While I am not into skinning cats, there’s always more than one way to get where you need to go. Take woofers as an example.
Years ago, Arnie Nudell, Bascom King and I relied upon an active feedback system to lower woofer distortion, equalize performance within the box, and improve bass response in the speakers we made for Genesis Technologies. The technique of active feedback around a woofer is called a servo system, a name coined in the 70s when Arnie first launched the Infinity Servo Statik 1.
Servo technology is great, but it is not without limitations. Nothing we engineer is. The problem we ran into was a reduction in the apparent slam factor. Servo control on and distortion got lower, but the slam factor seemed weaker. At the time, the benefits of lower distortion and flatter frequency response in a given box outweighed the reduction of slam.
Move forward to today and we find ourselves experimenting with another path: designing a woofer that already outperforms the best we achieved with a servo. In other words, eliminating the need for the fix-it in the first place—like designing a zero feedback audio circuit.
Getting there is far more difficult than implementing a servo system. In order to outperform an active feedback arrangement, our speaker designer, Chris Brunhaver had to pull out all the stops.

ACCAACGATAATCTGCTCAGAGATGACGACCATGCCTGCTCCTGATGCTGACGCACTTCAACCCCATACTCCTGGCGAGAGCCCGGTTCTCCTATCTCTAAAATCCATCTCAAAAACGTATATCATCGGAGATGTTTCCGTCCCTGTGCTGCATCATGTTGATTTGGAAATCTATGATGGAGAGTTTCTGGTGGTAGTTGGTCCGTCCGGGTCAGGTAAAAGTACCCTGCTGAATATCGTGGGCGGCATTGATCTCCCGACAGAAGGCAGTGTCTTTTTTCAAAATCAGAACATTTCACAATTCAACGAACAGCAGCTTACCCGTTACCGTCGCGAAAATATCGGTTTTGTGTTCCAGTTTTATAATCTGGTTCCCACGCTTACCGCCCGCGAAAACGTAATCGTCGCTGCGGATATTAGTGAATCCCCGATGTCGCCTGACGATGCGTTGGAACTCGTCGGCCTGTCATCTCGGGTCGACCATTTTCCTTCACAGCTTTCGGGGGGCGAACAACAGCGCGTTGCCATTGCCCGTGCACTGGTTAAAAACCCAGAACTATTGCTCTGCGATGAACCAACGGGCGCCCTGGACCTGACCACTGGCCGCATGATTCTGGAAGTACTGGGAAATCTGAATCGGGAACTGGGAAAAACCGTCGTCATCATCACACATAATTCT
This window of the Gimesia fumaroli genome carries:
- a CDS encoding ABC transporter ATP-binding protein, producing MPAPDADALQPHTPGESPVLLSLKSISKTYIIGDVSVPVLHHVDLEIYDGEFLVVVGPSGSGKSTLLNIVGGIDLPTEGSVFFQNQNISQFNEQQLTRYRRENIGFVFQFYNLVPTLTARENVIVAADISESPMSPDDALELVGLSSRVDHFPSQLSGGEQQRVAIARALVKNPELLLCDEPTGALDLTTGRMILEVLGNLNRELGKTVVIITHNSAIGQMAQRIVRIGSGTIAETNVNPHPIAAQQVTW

In order to make the woofer more dynamic, he went to what’s known as a split gap woofer design for linear BL versus excursion (increased slam factor). Traditionally, the motor force drops with excursion in either direction, something you don’t want and something the split gap woofer design solves. Next, Chris optimized the compliance (ability to move) versus excursion (the distance the cone travels) using a custom tooled surround, suspension, and double mirror-imaged spider assembly (the spider is what holds the rear of the cone in place). Lastly, inductance (versus excursion and current) is linearized through the use of a Faraday ring in the split inside the magnetic gap, and symmetrical shorting rings. This both lowers inductance (increasing apparent speed and bandwidth), reduces AC harmonic distortion, DC offset, and magnetic rectification.
Lots of engineering talk, but bottom line, it’s likely going to be better. Stay tuned.